I just read THIS ARTICLE about how next year, in 2016, 51% of GM automobiles sold in the USA and Canada will have 4G LTE capability and will offer Apple CarPlay or Android Auto. Good bye terrestrial radio.
If you’re younger, you may not get the significance of this infrastructure to the music industry and marketing.
If you want to be a student of the game.
You better read this because you think you know how to market you music. If you have a brain you have spent time dissecting the methodologies in which you were made aware of your favorite artists.
Then, naturally, you’ll want to duplicate that strategy to pave the way for your own success.
You’ve already failed.
Be smart enough to avoid stepping in the hot gum on the street.
A TON of music is consumed in the car.
Back in the day, terrestrial radio (your local radio station(s) that broadcast in your listening area) was the MOST powerful promotional tool because it was the only way to hear the music from your favorite artists and be exposed to new ones.
Think about this dynamic very carefully. I grew up in Southeastern Wisconsin. I was definitely a hair band metal guy. There were 2 rock radio stations in Milwaukee I could pick up in my small hometown.
My listener experience was this: turn on the radio to my favorite rock station. If they were playing a crappy song or a song I was unacquainted with, I’d change the dial to the 2nd rock station. If they were playing something I didn’t like OR WAS UNFAMILIAR WITH, I would go back to my fav station and listen to whatever they had going on with my fingers crossed that they would play something cool or familiar to me on the next song.
Do you understand how powerful that was?
I had to listen.
I had to wait out the new song from the new band I never heard of in the hopes of hearing something I liked or was more aware of.
Many of those unfamiliar songs became huge hits.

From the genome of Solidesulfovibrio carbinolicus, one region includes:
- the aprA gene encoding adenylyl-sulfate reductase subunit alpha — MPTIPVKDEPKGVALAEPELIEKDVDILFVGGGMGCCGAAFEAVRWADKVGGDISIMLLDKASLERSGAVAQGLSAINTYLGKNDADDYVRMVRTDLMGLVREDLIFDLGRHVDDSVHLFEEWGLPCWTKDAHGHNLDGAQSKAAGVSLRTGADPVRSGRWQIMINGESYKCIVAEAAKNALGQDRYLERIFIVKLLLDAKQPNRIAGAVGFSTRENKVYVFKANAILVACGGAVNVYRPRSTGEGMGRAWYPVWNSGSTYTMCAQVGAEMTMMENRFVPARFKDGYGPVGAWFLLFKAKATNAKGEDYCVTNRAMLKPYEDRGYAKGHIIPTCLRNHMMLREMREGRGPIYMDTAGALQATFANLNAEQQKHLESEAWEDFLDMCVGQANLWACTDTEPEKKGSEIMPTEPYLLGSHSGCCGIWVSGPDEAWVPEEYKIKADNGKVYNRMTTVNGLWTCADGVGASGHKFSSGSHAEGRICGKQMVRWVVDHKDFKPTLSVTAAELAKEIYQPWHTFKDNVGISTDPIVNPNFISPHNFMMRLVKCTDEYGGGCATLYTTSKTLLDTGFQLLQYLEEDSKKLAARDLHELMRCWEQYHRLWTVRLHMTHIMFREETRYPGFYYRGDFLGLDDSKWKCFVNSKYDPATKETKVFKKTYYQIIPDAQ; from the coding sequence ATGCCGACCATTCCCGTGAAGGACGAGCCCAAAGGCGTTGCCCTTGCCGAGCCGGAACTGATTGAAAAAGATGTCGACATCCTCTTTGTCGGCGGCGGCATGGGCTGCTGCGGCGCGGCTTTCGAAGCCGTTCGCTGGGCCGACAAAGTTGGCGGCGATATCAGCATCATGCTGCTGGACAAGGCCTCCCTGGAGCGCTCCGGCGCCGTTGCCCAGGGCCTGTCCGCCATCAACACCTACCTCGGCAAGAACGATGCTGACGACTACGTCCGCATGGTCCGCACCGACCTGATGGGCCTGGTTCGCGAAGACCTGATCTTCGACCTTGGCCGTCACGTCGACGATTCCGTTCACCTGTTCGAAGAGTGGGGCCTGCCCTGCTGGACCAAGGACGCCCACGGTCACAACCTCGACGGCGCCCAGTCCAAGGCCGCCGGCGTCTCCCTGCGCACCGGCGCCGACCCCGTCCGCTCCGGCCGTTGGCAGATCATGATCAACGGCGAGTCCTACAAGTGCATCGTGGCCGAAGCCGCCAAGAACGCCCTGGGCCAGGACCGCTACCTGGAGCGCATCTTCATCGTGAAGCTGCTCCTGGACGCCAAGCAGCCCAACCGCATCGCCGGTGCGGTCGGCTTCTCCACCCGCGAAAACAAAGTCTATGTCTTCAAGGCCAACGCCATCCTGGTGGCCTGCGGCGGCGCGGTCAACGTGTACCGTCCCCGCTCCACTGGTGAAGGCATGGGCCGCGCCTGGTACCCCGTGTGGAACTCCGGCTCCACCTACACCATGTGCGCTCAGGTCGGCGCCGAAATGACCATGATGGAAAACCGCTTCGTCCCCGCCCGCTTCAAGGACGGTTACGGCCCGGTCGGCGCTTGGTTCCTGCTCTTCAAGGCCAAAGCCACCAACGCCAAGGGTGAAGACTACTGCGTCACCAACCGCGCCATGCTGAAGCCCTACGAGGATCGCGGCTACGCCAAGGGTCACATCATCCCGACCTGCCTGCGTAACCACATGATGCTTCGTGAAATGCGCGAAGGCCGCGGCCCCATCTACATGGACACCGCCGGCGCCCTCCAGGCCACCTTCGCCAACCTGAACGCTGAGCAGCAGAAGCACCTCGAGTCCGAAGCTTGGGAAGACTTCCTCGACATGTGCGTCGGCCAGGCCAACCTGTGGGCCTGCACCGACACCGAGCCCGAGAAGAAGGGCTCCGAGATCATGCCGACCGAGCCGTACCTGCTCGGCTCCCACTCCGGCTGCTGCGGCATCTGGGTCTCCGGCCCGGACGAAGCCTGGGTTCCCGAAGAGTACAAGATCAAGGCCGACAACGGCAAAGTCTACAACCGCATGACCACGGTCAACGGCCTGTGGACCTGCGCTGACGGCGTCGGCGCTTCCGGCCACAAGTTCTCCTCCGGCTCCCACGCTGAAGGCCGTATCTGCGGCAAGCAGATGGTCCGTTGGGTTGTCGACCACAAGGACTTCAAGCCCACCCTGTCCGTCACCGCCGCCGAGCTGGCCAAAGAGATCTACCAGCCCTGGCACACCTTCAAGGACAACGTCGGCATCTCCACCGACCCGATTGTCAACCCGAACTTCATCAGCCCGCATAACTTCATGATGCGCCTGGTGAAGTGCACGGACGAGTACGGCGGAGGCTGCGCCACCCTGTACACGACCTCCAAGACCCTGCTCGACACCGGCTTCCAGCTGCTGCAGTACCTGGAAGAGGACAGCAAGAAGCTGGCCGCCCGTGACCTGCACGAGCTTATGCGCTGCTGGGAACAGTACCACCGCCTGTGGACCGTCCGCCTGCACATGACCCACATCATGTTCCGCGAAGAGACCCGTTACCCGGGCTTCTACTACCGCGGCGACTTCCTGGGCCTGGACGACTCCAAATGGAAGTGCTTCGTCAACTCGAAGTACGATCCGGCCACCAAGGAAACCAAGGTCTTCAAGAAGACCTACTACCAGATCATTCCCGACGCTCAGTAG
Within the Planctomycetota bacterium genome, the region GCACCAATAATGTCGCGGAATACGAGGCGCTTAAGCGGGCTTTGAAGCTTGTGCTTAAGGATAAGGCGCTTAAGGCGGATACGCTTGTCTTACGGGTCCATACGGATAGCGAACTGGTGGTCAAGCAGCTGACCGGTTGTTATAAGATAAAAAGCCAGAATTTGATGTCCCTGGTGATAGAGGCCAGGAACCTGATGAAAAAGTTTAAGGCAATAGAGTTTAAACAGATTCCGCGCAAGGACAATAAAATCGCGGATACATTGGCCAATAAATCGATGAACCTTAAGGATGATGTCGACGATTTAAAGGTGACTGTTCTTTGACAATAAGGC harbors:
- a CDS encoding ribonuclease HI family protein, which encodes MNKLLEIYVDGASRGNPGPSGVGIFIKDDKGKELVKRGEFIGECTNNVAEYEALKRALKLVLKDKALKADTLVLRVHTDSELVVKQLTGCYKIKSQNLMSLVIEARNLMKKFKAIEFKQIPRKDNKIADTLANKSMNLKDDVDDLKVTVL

Many of those new artists became icons.
I was forced to be exposed to them because there was only 2 storefronts selling what I liked.
Terrestrial radio literally had a captive audience.
Now they don’t.
Now the consumer has choices.
Choices that include terrestrial radio, satellite radio, HD Radio, Deezer, Pandora, Spotify, iTunes Radio, I Heart Radio, Tidal, Apple CarPlay, Android Auto, your own personal play list, etc.
Ask network television, more choices mean less viewers/listeners.
Less listeners means less exposure.
Less exposure means less ad sales.
Less exposure means less record sales for the artist/label.
Have you paid attention to declining sales in the last 10 years in the record industry?
The bestselling country record of 2004 sold 11 million copies. The bestselling country record of 2014 barely broke 1 million.
I think not.
If a consumer doesn’t like what they are hearing OR is unfamiliar with a new song/artist, they can keep changing the dial to a never ending selection of audio picks that ensures they are going to find what they want.
We covet what we see and hear every day.
This new technology in GM automobiles is a game changer.
Understanding the declining importance of terrestrial radio is a game changer to an any artist, indie or on a major label.